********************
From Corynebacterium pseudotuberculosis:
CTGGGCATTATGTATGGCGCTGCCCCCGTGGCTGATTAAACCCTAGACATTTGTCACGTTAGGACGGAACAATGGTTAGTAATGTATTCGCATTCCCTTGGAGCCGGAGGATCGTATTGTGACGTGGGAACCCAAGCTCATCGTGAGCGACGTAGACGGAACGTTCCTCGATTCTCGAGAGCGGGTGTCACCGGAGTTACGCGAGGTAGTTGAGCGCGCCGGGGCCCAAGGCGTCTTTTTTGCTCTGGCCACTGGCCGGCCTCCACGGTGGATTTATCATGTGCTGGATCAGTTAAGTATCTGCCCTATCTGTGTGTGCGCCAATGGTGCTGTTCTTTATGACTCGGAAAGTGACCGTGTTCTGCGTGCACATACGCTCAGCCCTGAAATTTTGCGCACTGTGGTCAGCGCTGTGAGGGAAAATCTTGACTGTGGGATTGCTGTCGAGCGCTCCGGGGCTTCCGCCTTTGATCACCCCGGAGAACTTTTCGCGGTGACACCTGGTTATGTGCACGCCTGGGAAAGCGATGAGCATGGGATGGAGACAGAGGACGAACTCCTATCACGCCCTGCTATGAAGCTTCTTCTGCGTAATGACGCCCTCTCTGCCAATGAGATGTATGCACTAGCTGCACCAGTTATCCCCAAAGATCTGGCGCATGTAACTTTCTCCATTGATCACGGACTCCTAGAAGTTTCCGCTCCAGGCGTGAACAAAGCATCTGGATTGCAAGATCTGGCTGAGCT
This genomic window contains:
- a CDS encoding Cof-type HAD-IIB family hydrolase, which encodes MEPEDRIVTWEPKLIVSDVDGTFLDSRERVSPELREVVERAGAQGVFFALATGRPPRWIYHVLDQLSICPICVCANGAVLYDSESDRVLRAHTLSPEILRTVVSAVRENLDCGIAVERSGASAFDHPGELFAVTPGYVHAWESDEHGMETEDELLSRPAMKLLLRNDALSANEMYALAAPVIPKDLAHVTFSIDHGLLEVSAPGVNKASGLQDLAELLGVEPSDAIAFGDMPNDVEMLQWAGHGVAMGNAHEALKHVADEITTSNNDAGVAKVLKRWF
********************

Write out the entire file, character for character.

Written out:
From Corynebacterium pseudotuberculosis:
CTGGGCATTATGTATGGCGCTGCCCCCGTGGCTGATTAAACCCTAGACATTTGTCACGTTAGGACGGAACAATGGTTAGTAATGTATTCGCATTCCCTTGGAGCCGGAGGATCGTATTGTGACGTGGGAACCCAAGCTCATCGTGAGCGACGTAGACGGAACGTTCCTCGATTCTCGAGAGCGGGTGTCACCGGAGTTACGCGAGGTAGTTGAGCGCGCCGGGGCCCAAGGCGTCTTTTTTGCTCTGGCCACTGGCCGGCCTCCACGGTGGATTTATCATGTGCTGGATCAGTTAAGTATCTGCCCTATCTGTGTGTGCGCCAATGGTGCTGTTCTTTATGACTCGGAAAGTGACCGTGTTCTGCGTGCACATACGCTCAGCCCTGAAATTTTGCGCACTGTGGTCAGCGCTGTGAGGGAAAATCTTGACTGTGGGATTGCTGTCGAGCGCTCCGGGGCTTCCGCCTTTGATCACCCCGGAGAACTTTTCGCGGTGACACCTGGTTATGTGCACGCCTGGGAAAGCGATGAGCATGGGATGGAGACAGAGGACGAACTCCTATCACGCCCTGCTATGAAGCTTCTTCTGCGTAATGACGCCCTCTCTGCCAATGAGATGTATGCACTAGCTGCACCAGTTATCCCCAAAGATCTGGCGCATGTAACTTTCTCCATTGATCACGGACTCCTAGAAGTTTCCGCTCCAGGCGTGAACAAAGCATCTGGATTGCAAGATCTGGCTGAGCT
This genomic window contains:
- a CDS encoding Cof-type HAD-IIB family hydrolase, which encodes MEPEDRIVTWEPKLIVSDVDGTFLDSRERVSPELREVVERAGAQGVFFALATGRPPRWIYHVLDQLSICPICVCANGAVLYDSESDRVLRAHTLSPEILRTVVSAVRENLDCGIAVERSGASAFDHPGELFAVTPGYVHAWESDEHGMETEDELLSRPAMKLLLRNDALSANEMYALAAPVIPKDLAHVTFSIDHGLLEVSAPGVNKASGLQDLAELLGVEPSDAIAFGDMPNDVEMLQWAGHGVAMGNAHEALKHVADEITTSNNDAGVAKVLKRWF